Captain America: The First Avenger

Captain America movie entertaining until the third act


CAPTAIN AMERICA: THE FIRST AVENGER (Joe Johnston) 125 minutes. See listing. Rating: NNN


The first two-thirds of Captain America: The First Avenger are a rip-roaring adventure yarn and a sturdy, entertaining origin story for Marvel’s all-American hero: a scrawny kid from Brooklyn turned Second World War super-soldier. The other third? We’ll get to that.

Let’s focus on the good stuff first, because Captain America has lots of it. There’s the appealing lead performance from Chris Evans (Fantastic 4’s Human Torch) as Steve Rogers, the sickly reject who becomes a buff Übermensch through an experimental Army program, and fun supporting work from Tommy Lee Jones and Hayley Atwell as his military enablers.

Director Joe Johnston and screenwriters Christopher Markus and Stephen McFeely provide a couple of nimble and inventive action sequences, and the whole undertaking has a sense of genuine spectacle in its outsized sets, period tech and sharp-cut costumes. This is the first of the Marvel movies to be set in period, and the filmmakers clearly had fun imagining an alternate past where Tony Stark’s dad, Howard (Dominic Cooper), was helping out the Allied war effort.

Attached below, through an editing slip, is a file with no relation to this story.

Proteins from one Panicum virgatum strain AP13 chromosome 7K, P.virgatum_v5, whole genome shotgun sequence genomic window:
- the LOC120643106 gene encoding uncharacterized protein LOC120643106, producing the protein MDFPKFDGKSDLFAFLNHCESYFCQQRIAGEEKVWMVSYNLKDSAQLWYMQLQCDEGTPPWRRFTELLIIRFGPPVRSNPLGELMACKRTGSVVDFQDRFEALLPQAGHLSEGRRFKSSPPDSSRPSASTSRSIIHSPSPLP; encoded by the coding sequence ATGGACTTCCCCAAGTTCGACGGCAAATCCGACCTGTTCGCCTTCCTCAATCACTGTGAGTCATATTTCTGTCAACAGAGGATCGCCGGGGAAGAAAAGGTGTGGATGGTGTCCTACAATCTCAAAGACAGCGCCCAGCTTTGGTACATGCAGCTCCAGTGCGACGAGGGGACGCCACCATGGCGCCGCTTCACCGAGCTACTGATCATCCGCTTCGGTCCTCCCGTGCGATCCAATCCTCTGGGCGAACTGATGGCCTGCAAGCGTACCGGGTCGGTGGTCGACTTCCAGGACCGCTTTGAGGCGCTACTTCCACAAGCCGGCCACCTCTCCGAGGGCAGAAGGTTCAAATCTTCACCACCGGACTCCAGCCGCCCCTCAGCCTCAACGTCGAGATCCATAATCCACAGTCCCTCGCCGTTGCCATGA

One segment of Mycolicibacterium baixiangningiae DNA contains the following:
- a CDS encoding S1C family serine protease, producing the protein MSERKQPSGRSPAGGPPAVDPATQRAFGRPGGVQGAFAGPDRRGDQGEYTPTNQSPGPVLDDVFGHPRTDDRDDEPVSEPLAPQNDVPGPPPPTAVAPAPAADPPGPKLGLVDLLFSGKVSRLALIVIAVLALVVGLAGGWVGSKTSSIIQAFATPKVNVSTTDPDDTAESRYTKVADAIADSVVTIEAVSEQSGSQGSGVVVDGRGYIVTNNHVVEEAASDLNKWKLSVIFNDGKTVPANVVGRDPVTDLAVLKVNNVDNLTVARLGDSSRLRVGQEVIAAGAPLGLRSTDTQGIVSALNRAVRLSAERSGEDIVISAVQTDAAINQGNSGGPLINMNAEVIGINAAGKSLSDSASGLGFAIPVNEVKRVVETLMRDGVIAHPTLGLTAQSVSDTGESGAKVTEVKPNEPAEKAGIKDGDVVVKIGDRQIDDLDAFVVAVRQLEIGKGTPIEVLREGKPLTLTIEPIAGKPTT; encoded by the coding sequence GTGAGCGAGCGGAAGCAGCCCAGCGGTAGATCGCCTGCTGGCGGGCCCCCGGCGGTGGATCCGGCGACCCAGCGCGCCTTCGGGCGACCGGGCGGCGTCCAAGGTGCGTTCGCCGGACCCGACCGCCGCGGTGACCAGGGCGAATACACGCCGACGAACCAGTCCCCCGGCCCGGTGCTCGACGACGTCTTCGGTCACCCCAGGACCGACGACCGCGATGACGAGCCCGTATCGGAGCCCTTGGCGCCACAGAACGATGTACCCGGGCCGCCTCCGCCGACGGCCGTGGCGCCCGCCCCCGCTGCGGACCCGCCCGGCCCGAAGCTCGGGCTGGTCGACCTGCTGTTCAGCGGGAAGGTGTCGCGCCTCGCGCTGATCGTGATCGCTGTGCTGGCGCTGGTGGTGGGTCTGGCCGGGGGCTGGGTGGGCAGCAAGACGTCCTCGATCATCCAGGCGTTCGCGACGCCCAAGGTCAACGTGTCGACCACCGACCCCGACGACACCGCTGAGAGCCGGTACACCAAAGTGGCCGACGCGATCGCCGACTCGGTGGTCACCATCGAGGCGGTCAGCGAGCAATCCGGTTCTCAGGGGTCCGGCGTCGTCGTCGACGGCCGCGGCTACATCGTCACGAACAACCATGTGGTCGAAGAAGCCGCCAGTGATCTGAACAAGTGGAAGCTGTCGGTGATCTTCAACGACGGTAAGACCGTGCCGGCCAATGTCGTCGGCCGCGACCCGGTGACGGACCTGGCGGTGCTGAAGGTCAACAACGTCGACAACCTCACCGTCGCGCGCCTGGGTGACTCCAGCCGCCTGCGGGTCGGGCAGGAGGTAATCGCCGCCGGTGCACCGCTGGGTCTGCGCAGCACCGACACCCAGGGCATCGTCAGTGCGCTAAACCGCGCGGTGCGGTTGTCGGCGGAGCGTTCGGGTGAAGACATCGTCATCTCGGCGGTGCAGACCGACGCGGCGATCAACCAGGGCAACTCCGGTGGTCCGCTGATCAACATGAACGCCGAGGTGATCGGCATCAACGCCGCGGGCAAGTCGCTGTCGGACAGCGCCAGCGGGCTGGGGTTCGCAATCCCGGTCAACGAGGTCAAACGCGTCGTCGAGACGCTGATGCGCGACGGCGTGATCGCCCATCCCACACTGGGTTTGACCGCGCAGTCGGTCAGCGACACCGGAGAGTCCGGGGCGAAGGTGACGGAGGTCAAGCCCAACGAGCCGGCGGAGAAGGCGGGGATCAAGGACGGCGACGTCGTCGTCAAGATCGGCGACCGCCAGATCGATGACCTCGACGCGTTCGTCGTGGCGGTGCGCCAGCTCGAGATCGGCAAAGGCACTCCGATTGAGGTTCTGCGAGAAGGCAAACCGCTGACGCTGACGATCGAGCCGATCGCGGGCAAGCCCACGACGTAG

Of course, the Nazis had their own scientific geniuses, too. That’d be Hydra, the German “deep science” division, led by the mad Johann Schmidt, better known as Cap’s eventual arch-nemesis Red Skull. He’s played by Hugo Weaving (The Matrix trilogy, V For Vendetta) with Werner Herzog’s accent and Sam Neill’s dapper bearing. It’s a fine comic-book performance perfectly suited to the movie’s heightened universe, especially once it becomes clear that Cap and his pals will be fighting Hydra’s forces instead of actual, historical Nazis.

It’s all directed with appropriate enthusiasm by Johnston, whose charming period adventure The Rocketeer clearly made him the guy to direct a Captain America movie. They share an exaggerated emotional palette, a fondness for art-deco iconography and a comfort with unironic square-jawed heroes.

And then we get to the last act, where – having set up a ripping adventure yarn that reunites Cap with his best pal Bucky (Sebastian Stan) and assembling a team of howling commandos to take down Hydra strongholds all over Occupied Europe – the screenwriters have to compress what feels like months of story into a couple of reels, because Marvel can’t leave Captain America in the 1940s.

He’s due in the 21st century for next summer’s Avengers movie. And the impact of Cap and Red Skull’s final face-off inside a giant bomber bound for America is diminished by the fact that we’ve been rushed through so much other stuff – including the death of a key character – to get there.

At least the 3-D is decent this time. I wasn’t expecting that.

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